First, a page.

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Fruit and vegetable consumption and all-cause mortality: evidence from a large Australian cohort study

Overview of attention for article published in International Journal of Behavioral Nutrition and Physical Activity, January 2016
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About this Attention Score

  • In the top 5% of all research outputs scored by Altmetric
  • High Attention Score compared to outputs of the same age (98th percentile)
  • High Attention Score compared to outputs of the same age and source (87th percentile)

Mentioned by

news
7 news outlets
blogs
3 blogs
twitter
33 tweeters
facebook
8 Facebook pages
video
5 video uploaders

Citations

dimensions_citation
36 Dimensions

Readers on

mendeley
79 Mendeley
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Title
Fruit and vegetable consumption and all-cause mortality: evidence from a large Australian cohort study
Published in
International Journal of Behavioral Nutrition and Physical Activity, January 2016
DOI 10.1186/s12966-016-0334-5
Pubmed ID
Authors

Binh Nguyen, Adrian Bauman, Joanne Gale, Emily Banks, Leonard Kritharides, Ding

Abstract

There is growing evidence for a relationship between fruit and vegetable consumption and all-cause mortality. Few studies, however, specifically explored consuming raw versus cooked vegetables in relation to health and mortality outcomes. The purpose of this study was to examine the relation of all-cause mortality with: a) fruit and vegetable consumption, either combined or separately; b) the consumption of raw versus cooked vegetables in a large cohort of Australian middle-aged and older adults. The sample included 150,969 adults aged 45 years and over from the 45 and Up Study, a prospective cohort study conducted in New South Wales, Australia. Self-reported baseline questionnaire data (2006-09) were linked to mortality data up to June 2014. Fruit and vegetable consumption was assessed by validated short questions. Crude and adjusted hazard ratios were calculated using Cox proportional hazard models. Covariates included socio-demographic characteristics, health-related and dietary variables. During a mean follow-up of 6.2 years, 6038 (4 %) participants died from all causes. In the fully adjusted models, increasing consumption of fruit and vegetables combined was associated with reductions in all-cause mortality, with the highest risk reduction seen up to 7 serves/day or more of fruit and vegetables (P for trend = 0.002, hazard ratio for highest versus lowest consumption quartile: 0.90; 95 % confidence interval: 0.84, 0.97). Separate consumption of fruit and vegetables, as well as consumption of raw or cooked vegetables, were associated with a reduced risk of all-cause mortality in the crude and minimally adjusted models (all P for trend <0.05). With the exception of raw vegetables, these associations remained significant in the fully adjusted models (all P for trend <0.05). Age and sex were significant effect modifiers of the association between fruit and vegetable consumption and all-cause mortality. Fruit and vegetable consumption were inversely related to all-cause mortality in this large Australian cohort. Further studies examining the effects of raw versus cooked vegetables are needed.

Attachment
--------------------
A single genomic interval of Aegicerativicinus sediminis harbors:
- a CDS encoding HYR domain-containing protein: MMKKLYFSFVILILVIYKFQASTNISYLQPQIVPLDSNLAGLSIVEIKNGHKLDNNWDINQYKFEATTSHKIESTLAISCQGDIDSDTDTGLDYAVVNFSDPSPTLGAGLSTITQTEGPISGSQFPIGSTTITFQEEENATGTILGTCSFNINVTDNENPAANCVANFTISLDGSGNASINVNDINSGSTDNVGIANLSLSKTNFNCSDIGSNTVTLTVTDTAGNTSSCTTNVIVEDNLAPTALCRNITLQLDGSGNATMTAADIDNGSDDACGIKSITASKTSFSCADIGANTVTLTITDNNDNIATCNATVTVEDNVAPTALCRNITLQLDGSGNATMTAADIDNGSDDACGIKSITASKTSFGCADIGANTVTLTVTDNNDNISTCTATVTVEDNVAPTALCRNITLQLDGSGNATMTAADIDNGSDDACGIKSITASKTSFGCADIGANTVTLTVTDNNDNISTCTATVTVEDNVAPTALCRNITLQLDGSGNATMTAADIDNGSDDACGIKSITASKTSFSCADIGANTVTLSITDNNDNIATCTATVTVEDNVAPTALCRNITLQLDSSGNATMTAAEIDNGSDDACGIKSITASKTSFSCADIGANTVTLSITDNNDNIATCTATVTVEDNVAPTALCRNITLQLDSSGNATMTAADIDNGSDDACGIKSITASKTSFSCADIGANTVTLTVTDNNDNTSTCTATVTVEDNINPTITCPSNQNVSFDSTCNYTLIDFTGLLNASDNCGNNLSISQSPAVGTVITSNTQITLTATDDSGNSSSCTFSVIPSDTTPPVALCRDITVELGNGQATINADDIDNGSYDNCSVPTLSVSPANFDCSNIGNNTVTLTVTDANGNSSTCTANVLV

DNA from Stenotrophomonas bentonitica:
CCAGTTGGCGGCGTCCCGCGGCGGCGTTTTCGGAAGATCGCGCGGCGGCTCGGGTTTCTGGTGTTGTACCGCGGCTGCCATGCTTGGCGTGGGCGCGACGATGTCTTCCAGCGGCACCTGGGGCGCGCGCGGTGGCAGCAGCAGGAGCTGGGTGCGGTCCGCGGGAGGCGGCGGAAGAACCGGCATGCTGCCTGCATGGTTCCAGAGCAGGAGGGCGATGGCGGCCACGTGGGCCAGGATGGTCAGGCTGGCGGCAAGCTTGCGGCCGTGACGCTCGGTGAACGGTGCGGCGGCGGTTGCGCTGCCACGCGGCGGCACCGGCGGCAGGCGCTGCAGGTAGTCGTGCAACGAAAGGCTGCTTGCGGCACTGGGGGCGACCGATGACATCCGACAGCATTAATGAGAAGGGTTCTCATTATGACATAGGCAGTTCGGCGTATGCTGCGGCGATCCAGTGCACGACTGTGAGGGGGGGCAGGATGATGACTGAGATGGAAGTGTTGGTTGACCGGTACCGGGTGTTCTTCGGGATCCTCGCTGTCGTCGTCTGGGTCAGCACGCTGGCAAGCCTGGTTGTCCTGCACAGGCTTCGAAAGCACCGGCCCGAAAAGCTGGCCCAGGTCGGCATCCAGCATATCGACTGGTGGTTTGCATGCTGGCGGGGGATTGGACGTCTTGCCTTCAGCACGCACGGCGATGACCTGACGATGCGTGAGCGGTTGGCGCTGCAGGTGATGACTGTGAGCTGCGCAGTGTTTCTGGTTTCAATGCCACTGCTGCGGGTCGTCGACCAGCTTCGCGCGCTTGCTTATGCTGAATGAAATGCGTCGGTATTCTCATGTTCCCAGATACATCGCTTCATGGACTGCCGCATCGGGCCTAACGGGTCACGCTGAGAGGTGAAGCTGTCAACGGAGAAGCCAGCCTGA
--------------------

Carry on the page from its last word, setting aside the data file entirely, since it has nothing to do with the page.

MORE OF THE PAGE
Twitter Demographics

The data shown below were collected from the profiles of 33 tweeters who shared this research output. Click here to find out more about how the information was compiled.

Mendeley readers

The data shown below were compiled from readership statistics for 79 Mendeley readers of this research output. Click here to see the associated Mendeley record.

Geographical breakdown

Country Count As %
Germany 1 1%
Unknown 78 99%

Demographic breakdown

Readers by professional status Count As %
Student > Bachelor 19 24%
Student > Master 13 16%
Researcher 13 16%
Student > Ph. D. Student 6 8%
Student > Postgraduate 6 8%
Other 12 15%
Unknown 10 13%
Readers by discipline Count As %
Nursing and Health Professions 17 22%
Medicine and Dentistry 15 19%
Agricultural and Biological Sciences 8 10%
Social Sciences 8 10%
Biochemistry, Genetics and Molecular Biology 5 6%
Other 12 15%
Unknown 14 18%

Attention Score in Context

This research output has an Altmetric Attention Score of 100. This is our high-level measure of the quality and quantity of online attention that it has received. This Attention Score, as well as the ranking and number of research outputs shown below, was calculated when the research output was last mentioned on 18 May 2020.
All research outputs
#200,222
of 15,277,053 outputs
Outputs from International Journal of Behavioral Nutrition and Physical Activity
#54
of 1,518 outputs
Outputs of similar age
#5,995
of 341,926 outputs
Outputs of similar age from International Journal of Behavioral Nutrition and Physical Activity
#3
of 24 outputs
Altmetric has tracked 15,277,053 research outputs across all sources so far. Compared to these this one has done particularly well and is in the 98th percentile: it's in the top 5% of all research outputs ever tracked by Altmetric.
So far Altmetric has tracked 1,518 research outputs from this source. They typically receive a lot more attention than average, with a mean Attention Score of 23.5. This one has done particularly well, scoring higher than 96% of its peers.
Older research outputs will score higher simply because they've had more time to accumulate mentions. To account for age we can compare this Altmetric Attention Score to the 341,926 tracked outputs that were published within six weeks on either side of this one in any source. This one has done particularly well, scoring higher than 98% of its contemporaries.
We're also able to compare this research output to 24 others from the same source and published within six weeks on either side of this one. This one has done well, scoring higher than 87% of its contemporaries.